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Prevalence of psychiatric symptoms and mental disorders detected in primary care in an elderly Spanish population. The PSICOTARD Study: preliminary findings.

International Journal of Geriatric Psychiatry

Aged, Aged, 80 and over, Female, Geriatric Assessment, Geriatric Psychiatry, Humans, Male, Mass Screening, Mental Disorders, diagnosis, epidemiology, Physicians, Family, education, Prevalence, Primary Health Care, standards, Risk Factors, Spain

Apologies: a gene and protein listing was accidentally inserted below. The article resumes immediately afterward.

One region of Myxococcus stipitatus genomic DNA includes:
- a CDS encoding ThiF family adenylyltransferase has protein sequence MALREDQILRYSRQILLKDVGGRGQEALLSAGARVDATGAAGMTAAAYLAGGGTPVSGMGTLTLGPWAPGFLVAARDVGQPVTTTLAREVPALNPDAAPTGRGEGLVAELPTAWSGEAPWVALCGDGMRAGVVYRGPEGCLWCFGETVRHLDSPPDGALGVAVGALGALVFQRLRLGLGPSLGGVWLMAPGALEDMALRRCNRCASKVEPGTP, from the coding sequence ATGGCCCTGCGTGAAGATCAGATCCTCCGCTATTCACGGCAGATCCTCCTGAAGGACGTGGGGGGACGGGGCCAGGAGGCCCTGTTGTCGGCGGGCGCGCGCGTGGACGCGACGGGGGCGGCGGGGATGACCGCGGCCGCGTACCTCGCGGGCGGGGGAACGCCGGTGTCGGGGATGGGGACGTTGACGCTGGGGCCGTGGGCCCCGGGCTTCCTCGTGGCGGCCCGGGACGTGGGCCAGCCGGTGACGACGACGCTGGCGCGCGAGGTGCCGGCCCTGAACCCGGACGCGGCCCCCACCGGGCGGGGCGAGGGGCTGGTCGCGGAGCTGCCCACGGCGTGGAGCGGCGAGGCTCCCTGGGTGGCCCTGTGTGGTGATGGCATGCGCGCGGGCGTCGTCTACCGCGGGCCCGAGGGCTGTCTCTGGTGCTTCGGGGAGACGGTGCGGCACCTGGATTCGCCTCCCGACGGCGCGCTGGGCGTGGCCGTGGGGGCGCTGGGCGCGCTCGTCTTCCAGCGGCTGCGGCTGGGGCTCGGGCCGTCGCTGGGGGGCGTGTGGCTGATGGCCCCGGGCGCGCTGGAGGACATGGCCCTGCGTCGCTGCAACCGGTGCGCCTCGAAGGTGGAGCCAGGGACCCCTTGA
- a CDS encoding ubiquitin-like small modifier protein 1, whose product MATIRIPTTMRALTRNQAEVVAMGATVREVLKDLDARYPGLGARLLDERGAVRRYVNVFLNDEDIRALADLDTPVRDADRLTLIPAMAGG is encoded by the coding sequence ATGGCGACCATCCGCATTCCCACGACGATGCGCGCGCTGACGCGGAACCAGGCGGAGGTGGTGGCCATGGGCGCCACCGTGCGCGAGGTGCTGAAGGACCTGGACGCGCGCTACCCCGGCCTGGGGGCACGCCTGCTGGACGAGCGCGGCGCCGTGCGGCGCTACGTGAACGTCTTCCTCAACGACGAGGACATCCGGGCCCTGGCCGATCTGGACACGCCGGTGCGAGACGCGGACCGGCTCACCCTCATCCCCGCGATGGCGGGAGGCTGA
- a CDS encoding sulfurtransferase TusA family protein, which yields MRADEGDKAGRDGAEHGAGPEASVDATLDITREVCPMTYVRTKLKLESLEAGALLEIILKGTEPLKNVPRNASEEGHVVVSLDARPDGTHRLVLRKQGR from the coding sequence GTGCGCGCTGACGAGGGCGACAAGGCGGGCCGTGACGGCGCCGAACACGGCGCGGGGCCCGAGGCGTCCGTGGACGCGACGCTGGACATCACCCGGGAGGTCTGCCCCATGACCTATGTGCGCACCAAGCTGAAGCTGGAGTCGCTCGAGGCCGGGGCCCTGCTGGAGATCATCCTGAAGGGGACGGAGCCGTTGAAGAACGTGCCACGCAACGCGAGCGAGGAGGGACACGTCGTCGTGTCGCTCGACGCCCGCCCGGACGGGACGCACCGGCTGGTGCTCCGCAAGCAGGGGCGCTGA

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      To investigate the prevalence of mental health problems among the elderly attending Primary Care centres in the Province of Huesca (Spain). To detect factors associated with the psychopathology of the elderly, and to demonstrate that specific training for GPs (General Practitioners) in the use of psychogeriatric screening instruments significantly increases detection. Sample selection was made by means of systematic random sampling, stratified by the participants' health centres. Two hundred and ninety-three patients over 65 were assessed with the Spanish version of the Mini-Mental State Examination, Clock Drawing Test, Verbal Fluency, Informant Questionnaire (detection of cognitive impairment), Yesavage Geriatric Depression Scale, Goldberg Anxiety and Depression Scale, and Geriatric Mental State Schedule (items for delusions, hallucinations, obsessive ideas and hypochondriacal ideas). Almost half the patients (46.1%) presented some type of psychiatric symptom at the time of assessment. The most prevalent disorders were: cognitive impairment (16.4%), anxiety (15.7%), depression (14.3%), psychosis (6.1%), obsessive symptoms (4.4%) and hypochondriacal ideas (7.2%). Women presented more psychopathological disorders than men (58.7% vs 34.0%). Age, severity of physical illness, poor social support and previous psychiatric comorbidity were associated with psychiatric disorders in the elderly. Only 29% of the elderly population studied had a previous psychiatric diagnosis, so the detection of mental problems in old age is low in Primary Care. When Family Doctors are trained in psychogeriatric screening instruments, detection and sensitivity in the recognition of these important health problems increases. Greater training in psychogeriatric assessment is required in Primary Care.

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